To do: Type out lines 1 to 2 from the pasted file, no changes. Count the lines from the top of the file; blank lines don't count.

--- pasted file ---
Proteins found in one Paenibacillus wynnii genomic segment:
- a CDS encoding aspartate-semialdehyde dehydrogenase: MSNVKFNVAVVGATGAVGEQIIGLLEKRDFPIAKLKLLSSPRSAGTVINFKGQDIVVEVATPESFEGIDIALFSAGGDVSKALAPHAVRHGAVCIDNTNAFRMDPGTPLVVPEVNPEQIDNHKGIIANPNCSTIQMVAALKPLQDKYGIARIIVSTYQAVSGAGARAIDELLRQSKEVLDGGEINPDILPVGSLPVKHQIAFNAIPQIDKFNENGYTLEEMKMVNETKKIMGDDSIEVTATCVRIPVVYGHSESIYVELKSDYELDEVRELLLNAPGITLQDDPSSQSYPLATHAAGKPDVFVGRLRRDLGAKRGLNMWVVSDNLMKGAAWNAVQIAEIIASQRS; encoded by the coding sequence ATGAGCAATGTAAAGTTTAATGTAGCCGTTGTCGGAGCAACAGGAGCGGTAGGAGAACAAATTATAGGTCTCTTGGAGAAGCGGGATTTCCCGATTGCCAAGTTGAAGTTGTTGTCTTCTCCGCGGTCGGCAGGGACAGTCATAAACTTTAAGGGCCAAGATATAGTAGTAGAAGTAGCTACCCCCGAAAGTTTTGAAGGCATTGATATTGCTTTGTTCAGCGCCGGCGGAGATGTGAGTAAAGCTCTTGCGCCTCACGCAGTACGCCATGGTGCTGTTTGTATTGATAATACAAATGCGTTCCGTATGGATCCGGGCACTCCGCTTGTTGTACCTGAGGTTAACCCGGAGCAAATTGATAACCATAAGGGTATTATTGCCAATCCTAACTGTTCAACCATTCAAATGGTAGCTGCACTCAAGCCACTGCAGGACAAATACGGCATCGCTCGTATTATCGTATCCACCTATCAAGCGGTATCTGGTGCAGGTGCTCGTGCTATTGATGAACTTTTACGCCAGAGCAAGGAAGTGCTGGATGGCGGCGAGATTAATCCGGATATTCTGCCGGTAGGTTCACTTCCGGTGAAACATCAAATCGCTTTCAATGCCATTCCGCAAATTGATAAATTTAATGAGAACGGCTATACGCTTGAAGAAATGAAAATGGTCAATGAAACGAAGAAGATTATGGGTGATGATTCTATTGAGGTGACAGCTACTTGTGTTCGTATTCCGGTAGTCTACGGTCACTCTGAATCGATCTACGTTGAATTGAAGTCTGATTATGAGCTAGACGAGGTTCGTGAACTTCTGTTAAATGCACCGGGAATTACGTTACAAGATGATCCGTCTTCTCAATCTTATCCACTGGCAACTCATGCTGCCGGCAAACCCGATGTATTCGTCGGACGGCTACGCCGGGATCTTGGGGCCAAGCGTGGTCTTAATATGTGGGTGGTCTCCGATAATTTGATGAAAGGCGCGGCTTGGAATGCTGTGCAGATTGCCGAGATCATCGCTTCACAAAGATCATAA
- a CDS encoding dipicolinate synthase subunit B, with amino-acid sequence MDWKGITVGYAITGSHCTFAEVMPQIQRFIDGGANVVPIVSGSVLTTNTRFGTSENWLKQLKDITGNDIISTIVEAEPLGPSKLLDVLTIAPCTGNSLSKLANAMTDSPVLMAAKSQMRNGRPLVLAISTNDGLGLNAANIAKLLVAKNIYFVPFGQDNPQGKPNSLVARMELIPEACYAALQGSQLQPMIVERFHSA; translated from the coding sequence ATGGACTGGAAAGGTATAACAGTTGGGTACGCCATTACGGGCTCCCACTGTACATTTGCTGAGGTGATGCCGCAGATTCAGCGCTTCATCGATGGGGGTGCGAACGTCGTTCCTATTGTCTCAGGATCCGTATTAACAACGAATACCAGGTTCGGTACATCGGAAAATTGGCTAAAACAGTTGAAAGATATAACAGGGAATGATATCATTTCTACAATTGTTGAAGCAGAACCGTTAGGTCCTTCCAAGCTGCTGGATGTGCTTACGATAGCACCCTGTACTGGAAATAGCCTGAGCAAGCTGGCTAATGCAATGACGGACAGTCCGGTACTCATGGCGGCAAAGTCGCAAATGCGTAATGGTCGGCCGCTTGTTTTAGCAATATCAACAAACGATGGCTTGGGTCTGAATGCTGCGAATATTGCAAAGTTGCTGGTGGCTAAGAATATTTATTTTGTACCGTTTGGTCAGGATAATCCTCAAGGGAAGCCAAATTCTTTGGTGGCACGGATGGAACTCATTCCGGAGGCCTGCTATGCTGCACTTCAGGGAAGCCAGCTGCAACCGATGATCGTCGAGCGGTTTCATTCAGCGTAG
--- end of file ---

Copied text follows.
Proteins found in one Paenibacillus wynnii genomic segment:
- a CDS encoding aspartate-semialdehyde dehydrogenase: MSNVKFNVAVVGATGAVGEQIIGLLEKRDFPIAKLKLLSSPRSAGTVINFKGQDIVVEVATPESFEGIDIALFSAGGDVSKALAPHAVRHGAVCIDNTNAFRMDPGTPLVVPEVNPEQIDNHKGIIANPNCSTIQMVAALKPLQDKYGIARIIVSTYQAVSGAGARAIDELLRQSKEVLDGGEINPDILPVGSLPVKHQIAFNAIPQIDKFNENGYTLEEMKMVNETKKIMGDDSIEVTATCVRIPVVYGHSESIYVELKSDYELDEVRELLLNAPGITLQDDPSSQSYPLATHAAGKPDVFVGRLRRDLGAKRGLNMWVVSDNLMKGAAWNAVQIAEIIASQRS; encoded by the coding sequence ATGAGCAATGTAAAGTTTAATGTAGCCGTTGTCGGAGCAACAGGAGCGGTAGGAGAACAAATTATAGGTCTCTTGGAGAAGCGGGATTTCCCGATTGCCAAGTTGAAGTTGTTGTCTTCTCCGCGGTCGGCAGGGACAGTCATAAACTTTAAGGGCCAAGATATAGTAGTAGAAGTAGCTACCCCCGAAAGTTTTGAAGGCATTGATATTGCTTTGTTCAGCGCCGGCGGAGATGTGAGTAAAGCTCTTGCGCCTCACGCAGTACGCCATGGTGCTGTTTGTATTGATAATACAAATGCGTTCCGTATGGATCCGGGCACTCCGCTTGTTGTACCTGAGGTTAACCCGGAGCAAATTGATAACCATAAGGGTATTATTGCCAATCCTAACTGTTCAACCATTCAAATGGTAGCTGCACTCAAGCCACTGCAGGACAAATACGGCATCGCTCGTATTATCGTATCCACCTATCAAGCGGTATCTGGTGCAGGTGCTCGTGCTATTGATGAACTTTTACGCCAGAGCAAGGAAGTGCTGGATGGCGGCGAGATTAATCCGGATATTCTGCCGGTAGGTTCACTTCCGGTGAAACATCAAATCGCTTTCAATGCCATTCCGCAAATTGATAAATTTAATGAGAACGGCTATACGCTTGAAGAAATGAAAATGGTCAATGAAACGAAGAAGATTATGGGTGATGATTCTATTGAGGTGACAGCTACTTGTGTTCGTATTCCGGTAGTCTACGGTCACTCTGAATCGATCTACGTTGAATTGAAGTCTGATTATGAGCTAGACGAGGTTCGTGAACTTCTGTTAAATGCACCGGGAATTACGTTACAAGATGATCCGTCTTCTCAATCTTATCCACTGGCAACTCATGCTGCCGGCAAACCCGATGTATTCGTCGGACGGCTACGCCGGGATCTTGGGGCCAAGCGTGGTCTTAATATGTGGGTGGTCTCCGATAATTTGATGAAAGGCGCGGCTTGGAATGCTGTGCAGATTGCCGAGATCATCGCTTCACAAAGATCATAA